After we finish with the butchery at Feeka’s, we trek through Mardakan over to Leyla’s family dacha. On our way, we make a detour to a house where a man with an acetylene torch helps us singe the head and hooves and break them down into chunks with a hatchet, leaving the teeth in, the tongue attached, and the brain safely compartmentalized within the skill fragments. (This bit is less about ritual, more about taste, as flame searing removes the hair while preserving the skin and sealing in and heating all of the animal’s juices.) Just like the butcher, this man is an old friend of Leyla’s father, who worked abroad with some of the folks who now work in Mardakan, doing menial labor in Central Asia before Azerbaijan struck it rich with oil. The little family is well off now—I met Leyla in the UK where she’s pursuing a master’s degree at the University of Oxford—although nowhere near as rich as the new-money tycoons freshly arrived in these parts. Their dacha is a pleasant retreat from the summer dusts of Baku, but they have more roots with the meat workers and villagers of Mardakan than many of the residents of the flashy, oversized new dachas springing up around them in recent years.

When we arrive at the dacha, the women begin the long khash preparation—boiling the chunks of head, hoof, and stomach, then soaking them in cold water to remove their impurities, and then simmering them for a night. In the meantime, a horde of uncles, honorary and blood, descend upon the dacha to gorge themselves. I count four generations who’ve come to spend a day waiting on khash by gnawing on rib, loin, and organ kebabs drowned in unknown mixes of brown Polish spices and eaten straight from the spit, on fistfuls of raw tarragon and spicy garden herbs, on grilled tomatoes, potatoes, and eggplants stuffed with sheep’s fat, on home-pickled vegetables, on little Russian chocolates and an endless stream of smoky tea from a samovar in the corner of the yard (although none of them ever seem to use the toilet). A mother and her baby watch Vinni Pukh, the Soviet adaptation of Winnie-the-Pooh, while old men play rapid-fire backgammon and shoot the shit. I get opinions on all aspects of Azerbaijani life—on what it means to be a Muslim in the post-Soviet world; on the 125-year-old grandmother of one man who was forced out of Shusha, Nagorno-Karabakh by the Armenians and later died; and of course on food.

1. Using the china for head-leg stew. 2. Playing Backgammon.

One woman brings up dolmas, stuffed leaves (grape, cabbage, anything will do) as a distinctly Azerbaijani food and I mention that I’d encountered them first in other cuisines and had always assumed they originated elsewhere. I’m told that dolma comes from the Turkic verb “to fill up,” and that those countries who try to claim dolmas as their national dish—namely Armenia—don’t even have the decency to change the name to something non-Turkic and can’t justify the Turkic name for the food in their language. I’m told that Armenians are actively trying to usurp Azerbaijani food and culture (the Armenians, I’m informed, have even usurped an entire breed of distinctly Azerbaijani sheep). And they’ve tried to usurp khash as well, claiming that the dish’s very name comes from an Armenian word meaning “to boil.” In their variation, they will eat the dish during any month that contains an “r,” announced with a series of ritual toasts, and mixed with crumbled dry lavash flatbread.

I hear a similar speech just about every other day that I’m in the country, usually whenever food is served and usually in relation to dolmas (apparently the issue of Armenian dolmas popped up on TV recently, so it’s in conversational vogue). The concern about culinary usurpation runs so deep in some parts of the country that, while visiting the Nakhchivan Autonomous Republic, a region separated from the center of Azerbaijan completely by a 30-plus mile thick strip of Armenia, I’m presented with a thick volume printed by the state entitled Nakhchivan Cuisine, created in an effort to flash-freeze the notion of Azerbaijani cuisine and lend the weight of an encyclopedia to the silent battle to reclaim dishes from Armenia and protect the nation from further culinary theft.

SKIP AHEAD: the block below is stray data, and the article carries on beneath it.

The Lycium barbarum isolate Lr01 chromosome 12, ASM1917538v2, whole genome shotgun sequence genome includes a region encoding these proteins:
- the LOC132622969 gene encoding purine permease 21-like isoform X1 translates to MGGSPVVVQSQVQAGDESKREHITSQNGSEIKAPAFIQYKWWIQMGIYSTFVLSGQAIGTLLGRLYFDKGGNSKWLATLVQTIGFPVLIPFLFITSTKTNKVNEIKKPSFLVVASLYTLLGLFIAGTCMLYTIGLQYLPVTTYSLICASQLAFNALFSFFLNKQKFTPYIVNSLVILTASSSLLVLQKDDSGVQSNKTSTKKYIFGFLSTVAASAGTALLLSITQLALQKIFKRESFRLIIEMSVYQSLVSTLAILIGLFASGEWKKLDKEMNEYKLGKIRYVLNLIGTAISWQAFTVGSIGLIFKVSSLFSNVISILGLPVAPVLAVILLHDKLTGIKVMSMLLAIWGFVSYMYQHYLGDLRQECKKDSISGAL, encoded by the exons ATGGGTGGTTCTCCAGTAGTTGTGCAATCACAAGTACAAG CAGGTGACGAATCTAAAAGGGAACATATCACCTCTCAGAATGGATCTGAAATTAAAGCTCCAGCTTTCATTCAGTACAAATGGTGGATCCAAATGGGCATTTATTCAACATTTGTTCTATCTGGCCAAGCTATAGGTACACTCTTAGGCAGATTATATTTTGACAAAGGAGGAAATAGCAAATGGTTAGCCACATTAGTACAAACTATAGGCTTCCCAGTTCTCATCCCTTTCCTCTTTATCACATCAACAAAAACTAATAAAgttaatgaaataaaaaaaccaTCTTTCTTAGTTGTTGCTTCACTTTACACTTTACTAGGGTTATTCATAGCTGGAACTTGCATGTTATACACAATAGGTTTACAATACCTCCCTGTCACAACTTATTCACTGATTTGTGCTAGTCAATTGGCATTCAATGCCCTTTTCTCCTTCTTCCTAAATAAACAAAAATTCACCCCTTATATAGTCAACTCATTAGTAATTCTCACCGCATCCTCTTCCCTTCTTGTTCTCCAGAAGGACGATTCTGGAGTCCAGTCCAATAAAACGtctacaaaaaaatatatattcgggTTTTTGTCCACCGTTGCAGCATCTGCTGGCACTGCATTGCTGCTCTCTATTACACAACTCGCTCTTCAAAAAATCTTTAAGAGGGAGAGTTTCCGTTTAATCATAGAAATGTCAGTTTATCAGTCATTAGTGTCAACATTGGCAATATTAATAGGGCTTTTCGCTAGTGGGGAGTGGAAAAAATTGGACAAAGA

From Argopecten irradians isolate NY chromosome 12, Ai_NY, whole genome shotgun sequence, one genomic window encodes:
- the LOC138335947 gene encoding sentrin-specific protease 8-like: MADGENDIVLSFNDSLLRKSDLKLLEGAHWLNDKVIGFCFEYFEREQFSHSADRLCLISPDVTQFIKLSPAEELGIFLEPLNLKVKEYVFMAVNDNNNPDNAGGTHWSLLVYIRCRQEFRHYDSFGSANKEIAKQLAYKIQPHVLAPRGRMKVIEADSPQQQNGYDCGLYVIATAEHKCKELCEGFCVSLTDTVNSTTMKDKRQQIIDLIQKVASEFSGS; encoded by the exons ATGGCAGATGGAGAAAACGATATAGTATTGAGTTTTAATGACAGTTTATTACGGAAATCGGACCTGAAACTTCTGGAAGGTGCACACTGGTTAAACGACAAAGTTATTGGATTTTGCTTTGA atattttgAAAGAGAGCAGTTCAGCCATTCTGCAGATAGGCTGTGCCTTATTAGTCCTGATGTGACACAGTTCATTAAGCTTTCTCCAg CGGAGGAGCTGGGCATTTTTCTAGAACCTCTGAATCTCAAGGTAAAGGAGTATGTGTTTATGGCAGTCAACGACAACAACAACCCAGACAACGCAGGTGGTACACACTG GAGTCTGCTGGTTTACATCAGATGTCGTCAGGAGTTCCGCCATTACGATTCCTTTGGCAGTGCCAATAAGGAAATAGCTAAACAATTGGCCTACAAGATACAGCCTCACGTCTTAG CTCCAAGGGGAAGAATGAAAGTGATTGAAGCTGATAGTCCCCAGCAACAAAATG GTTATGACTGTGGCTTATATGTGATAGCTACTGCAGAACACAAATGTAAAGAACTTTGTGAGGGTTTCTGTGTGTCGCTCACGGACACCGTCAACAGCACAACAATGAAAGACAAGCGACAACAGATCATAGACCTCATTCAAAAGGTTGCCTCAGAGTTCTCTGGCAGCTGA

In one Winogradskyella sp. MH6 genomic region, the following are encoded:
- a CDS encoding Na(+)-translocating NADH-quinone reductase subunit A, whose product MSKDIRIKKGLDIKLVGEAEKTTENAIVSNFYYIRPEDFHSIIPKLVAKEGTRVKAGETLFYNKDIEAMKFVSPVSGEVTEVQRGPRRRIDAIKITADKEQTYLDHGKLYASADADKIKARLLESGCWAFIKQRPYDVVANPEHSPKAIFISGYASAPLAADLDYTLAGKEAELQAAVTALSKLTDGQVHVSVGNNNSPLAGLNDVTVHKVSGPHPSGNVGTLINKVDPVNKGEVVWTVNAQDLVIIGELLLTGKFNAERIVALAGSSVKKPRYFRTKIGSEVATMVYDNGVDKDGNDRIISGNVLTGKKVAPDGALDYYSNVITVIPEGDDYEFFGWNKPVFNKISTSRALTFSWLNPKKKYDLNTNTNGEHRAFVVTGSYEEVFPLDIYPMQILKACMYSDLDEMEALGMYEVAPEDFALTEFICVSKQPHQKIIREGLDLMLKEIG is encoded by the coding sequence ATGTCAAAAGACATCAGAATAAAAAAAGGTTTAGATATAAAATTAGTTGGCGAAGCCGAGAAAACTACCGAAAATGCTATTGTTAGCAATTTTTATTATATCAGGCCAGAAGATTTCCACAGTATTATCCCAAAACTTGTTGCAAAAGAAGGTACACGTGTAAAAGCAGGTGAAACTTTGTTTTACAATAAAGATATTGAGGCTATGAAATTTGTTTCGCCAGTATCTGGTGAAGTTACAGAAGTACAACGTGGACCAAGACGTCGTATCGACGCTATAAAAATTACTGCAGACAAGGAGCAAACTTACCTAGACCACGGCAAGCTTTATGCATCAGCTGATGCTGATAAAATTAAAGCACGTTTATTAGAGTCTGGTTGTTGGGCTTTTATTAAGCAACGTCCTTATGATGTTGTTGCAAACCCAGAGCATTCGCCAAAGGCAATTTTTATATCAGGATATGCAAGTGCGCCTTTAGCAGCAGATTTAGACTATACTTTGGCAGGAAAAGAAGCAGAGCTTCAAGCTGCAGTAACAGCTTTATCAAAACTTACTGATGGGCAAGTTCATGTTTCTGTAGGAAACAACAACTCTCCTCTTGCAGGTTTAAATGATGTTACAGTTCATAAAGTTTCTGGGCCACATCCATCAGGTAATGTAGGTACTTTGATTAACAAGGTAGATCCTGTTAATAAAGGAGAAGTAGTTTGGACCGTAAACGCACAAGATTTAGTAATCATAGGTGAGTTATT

I will sweat this out and it will stink, but I will also be full for a week

A little over a day after our binge at the dacha, the khash is ready. I reconvene with Leyla’s family just after sunrise and the sleepy family lumbers down around a heavy wooden table. Leyla’s mother brings out bowls of yellow-brown broth with clumps of flesh sloughed off the bone and draped here and there in limp and pocked fragments of stomach. I’m given three small pots of vinegar-pickled garlic, salt, and pepper and told to mix them liberally into the khash. The smell is overwhelming—thick, rich, and greasy—and the vinegar lends it a sharp hint in the back of the nasal passage.

I take a gob of vinegar and garlic and drop it into the bowl. Leyla’s mother frowns, then reaches down and adds a larger dollop. I guess I must look skinny and sickly in the dim morning light, because her father pipes in:

“Khash makes you strong. It warms you up. It’s good for your bones and muscles,” he says. That’s what makes it a natural dish for mountain people. That’s why it’s so attractive to everyone in the Caucasus Mountains—it’s hearty food for hearty people. His reverie trails off into pragmatism: “But it’s high in calories and cholesterol. So you really should only eat it once or twice a year.”

I scoop up a spoonful carefully composed of garlic, head meat, and stomach and slurp it down. The flavor is even more rich than the smell, and rather than an after-taste, I’m left with an ever-taste. The meat sits heavy and the oils and lipids course under my skin—I will sweat this out and it will stink, but I will also be full for a week.

As I swallow and swallow and swallow I begin to understand both the aversion and the attachment to khash. It hits hard and anyone not ready to smell of sheep for a day, to suffer a severe bout of meat sweats, will want to avoid it. But it does just feel right for the Caucasus—it feels like a quintessential meal for the mountains in the winter. It’s a rich food, and a food of memory and belonging. In that sense, I can see how it’s a dish worth the wait, the effort, and the fight.